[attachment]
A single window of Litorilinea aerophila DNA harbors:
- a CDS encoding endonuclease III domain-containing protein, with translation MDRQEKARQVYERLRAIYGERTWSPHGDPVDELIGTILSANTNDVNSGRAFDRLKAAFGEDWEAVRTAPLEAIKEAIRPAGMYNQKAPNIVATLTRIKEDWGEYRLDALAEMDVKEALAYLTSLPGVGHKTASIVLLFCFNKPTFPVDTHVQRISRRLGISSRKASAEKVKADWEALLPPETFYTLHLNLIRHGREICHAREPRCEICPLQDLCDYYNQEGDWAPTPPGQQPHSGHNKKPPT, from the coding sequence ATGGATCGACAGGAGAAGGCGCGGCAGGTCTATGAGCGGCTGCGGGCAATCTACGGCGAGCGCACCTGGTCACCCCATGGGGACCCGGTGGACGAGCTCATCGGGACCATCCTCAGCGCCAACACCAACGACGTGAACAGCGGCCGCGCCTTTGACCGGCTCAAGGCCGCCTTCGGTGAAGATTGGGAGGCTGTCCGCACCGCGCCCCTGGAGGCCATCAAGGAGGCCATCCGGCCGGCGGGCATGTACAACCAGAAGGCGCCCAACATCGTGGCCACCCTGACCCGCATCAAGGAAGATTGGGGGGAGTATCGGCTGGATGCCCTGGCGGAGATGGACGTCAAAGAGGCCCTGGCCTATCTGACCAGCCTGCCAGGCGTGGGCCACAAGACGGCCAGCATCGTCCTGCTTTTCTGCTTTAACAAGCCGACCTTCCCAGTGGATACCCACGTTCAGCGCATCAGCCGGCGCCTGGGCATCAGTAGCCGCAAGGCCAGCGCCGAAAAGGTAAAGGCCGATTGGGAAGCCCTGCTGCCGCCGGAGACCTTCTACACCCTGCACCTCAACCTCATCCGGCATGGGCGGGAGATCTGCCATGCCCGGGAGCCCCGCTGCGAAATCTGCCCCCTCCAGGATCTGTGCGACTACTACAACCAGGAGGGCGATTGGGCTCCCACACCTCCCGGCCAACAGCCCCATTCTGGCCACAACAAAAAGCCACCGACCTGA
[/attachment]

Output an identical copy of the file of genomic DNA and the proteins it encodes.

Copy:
A single window of Litorilinea aerophila DNA harbors:
- a CDS encoding endonuclease III domain-containing protein, with translation MDRQEKARQVYERLRAIYGERTWSPHGDPVDELIGTILSANTNDVNSGRAFDRLKAAFGEDWEAVRTAPLEAIKEAIRPAGMYNQKAPNIVATLTRIKEDWGEYRLDALAEMDVKEALAYLTSLPGVGHKTASIVLLFCFNKPTFPVDTHVQRISRRLGISSRKASAEKVKADWEALLPPETFYTLHLNLIRHGREICHAREPRCEICPLQDLCDYYNQEGDWAPTPPGQQPHSGHNKKPPT, from the coding sequence ATGGATCGACAGGAGAAGGCGCGGCAGGTCTATGAGCGGCTGCGGGCAATCTACGGCGAGCGCACCTGGTCACCCCATGGGGACCCGGTGGACGAGCTCATCGGGACCATCCTCAGCGCCAACACCAACGACGTGAACAGCGGCCGCGCCTTTGACCGGCTCAAGGCCGCCTTCGGTGAAGATTGGGAGGCTGTCCGCACCGCGCCCCTGGAGGCCATCAAGGAGGCCATCCGGCCGGCGGGCATGTACAACCAGAAGGCGCCCAACATCGTGGCCACCCTGACCCGCATCAAGGAAGATTGGGGGGAGTATCGGCTGGATGCCCTGGCGGAGATGGACGTCAAAGAGGCCCTGGCCTATCTGACCAGCCTGCCAGGCGTGGGCCACAAGACGGCCAGCATCGTCCTGCTTTTCTGCTTTAACAAGCCGACCTTCCCAGTGGATACCCACGTTCAGCGCATCAGCCGGCGCCTGGGCATCAGTAGCCGCAAGGCCAGCGCCGAAAAGGTAAAGGCCGATTGGGAAGCCCTGCTGCCGCCGGAGACCTTCTACACCCTGCACCTCAACCTCATCCGGCATGGGCGGGAGATCTGCCATGCCCGGGAGCCCCGCTGCGAAATCTGCCCCCTCCAGGATCTGTGCGACTACTACAACCAGGAGGGCGATTGGGCTCCCACACCTCCCGGCCAACAGCCCCATTCTGGCCACAACAAAAAGCCACCGACCTGA